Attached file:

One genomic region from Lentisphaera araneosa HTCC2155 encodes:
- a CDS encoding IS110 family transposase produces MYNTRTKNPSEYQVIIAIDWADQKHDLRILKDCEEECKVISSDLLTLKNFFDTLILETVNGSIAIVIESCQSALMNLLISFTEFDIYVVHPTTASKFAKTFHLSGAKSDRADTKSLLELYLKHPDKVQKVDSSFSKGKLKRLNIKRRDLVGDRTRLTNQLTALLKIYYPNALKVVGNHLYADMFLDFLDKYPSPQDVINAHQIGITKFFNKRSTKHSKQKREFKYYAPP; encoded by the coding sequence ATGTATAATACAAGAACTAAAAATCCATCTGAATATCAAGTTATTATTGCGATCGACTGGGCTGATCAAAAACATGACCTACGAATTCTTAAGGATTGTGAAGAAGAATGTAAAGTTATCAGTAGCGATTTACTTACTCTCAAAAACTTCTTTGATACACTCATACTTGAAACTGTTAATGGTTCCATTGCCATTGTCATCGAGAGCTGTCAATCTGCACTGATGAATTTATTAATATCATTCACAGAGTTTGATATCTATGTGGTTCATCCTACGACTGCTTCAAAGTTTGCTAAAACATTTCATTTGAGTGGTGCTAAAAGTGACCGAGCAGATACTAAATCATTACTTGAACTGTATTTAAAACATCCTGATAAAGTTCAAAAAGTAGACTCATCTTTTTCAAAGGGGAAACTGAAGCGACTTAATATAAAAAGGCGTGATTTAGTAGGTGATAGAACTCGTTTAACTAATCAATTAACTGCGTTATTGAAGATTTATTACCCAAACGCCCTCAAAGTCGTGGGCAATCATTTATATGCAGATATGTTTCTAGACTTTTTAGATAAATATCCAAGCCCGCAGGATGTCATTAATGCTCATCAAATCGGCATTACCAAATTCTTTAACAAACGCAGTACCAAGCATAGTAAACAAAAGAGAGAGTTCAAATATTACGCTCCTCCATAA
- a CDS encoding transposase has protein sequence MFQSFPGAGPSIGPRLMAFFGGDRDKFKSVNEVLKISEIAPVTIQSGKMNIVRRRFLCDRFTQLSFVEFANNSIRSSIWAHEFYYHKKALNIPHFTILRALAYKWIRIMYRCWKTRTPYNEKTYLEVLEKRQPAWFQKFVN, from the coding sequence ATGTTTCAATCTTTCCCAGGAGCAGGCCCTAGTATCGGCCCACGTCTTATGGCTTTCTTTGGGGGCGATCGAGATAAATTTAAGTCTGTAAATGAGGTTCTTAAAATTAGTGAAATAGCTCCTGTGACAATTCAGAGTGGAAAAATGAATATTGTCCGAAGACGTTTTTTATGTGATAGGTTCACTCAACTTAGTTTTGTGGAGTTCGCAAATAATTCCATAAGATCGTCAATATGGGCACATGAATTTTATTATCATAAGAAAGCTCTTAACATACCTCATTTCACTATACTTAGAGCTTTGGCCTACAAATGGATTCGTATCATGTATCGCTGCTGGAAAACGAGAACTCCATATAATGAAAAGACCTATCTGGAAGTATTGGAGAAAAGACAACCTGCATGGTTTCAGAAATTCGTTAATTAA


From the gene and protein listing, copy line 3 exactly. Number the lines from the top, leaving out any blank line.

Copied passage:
- a CDS encoding transposase has protein sequence MFQSFPGAGPSIGPRLMAFFGGDRDKFKSVNEVLKISEIAPVTIQSGKMNIVRRRFLCDRFTQLSFVEFANNSIRSSIWAHEFYYHKKALNIPHFTILRALAYKWIRIMYRCWKTRTPYNEKTYLEVLEKRQPAWFQKFVN, from the coding sequence ATGTTTCAATCTTTCCCAGGAGCAGGCCCTAGTATCGGCCCACGTCTTATGGCTTTCTTTGGGGGCGATCGAGATAAATTTAAGTCTGTAAATGAGGTTCTTAAAATTAGTGAAATAGCTCCTGTGACAATTCAGAGTGGAAAAATGAATATTGTCCGAAGACGTTTTTTATGTGATAGGTTCACTCAACTTAGTTTTGTGGAGTTCGCAAATAATTCCATAAGATCGTCAATATGGGCACATGAATTTTATTATCATAAGAAAGCTCTTAACATACCTCATTTCACTATACTTAGAGCTTTGGCCTACAAATGGATTCGTATCATGTATCGCTGCTGGAAAACGAGAACTCCATATAATGAAAAGACCTATCTGGAAGTATTGGAGAAAAGACAACCTGCATGGTTTCAGAAATTCGTTAATTAA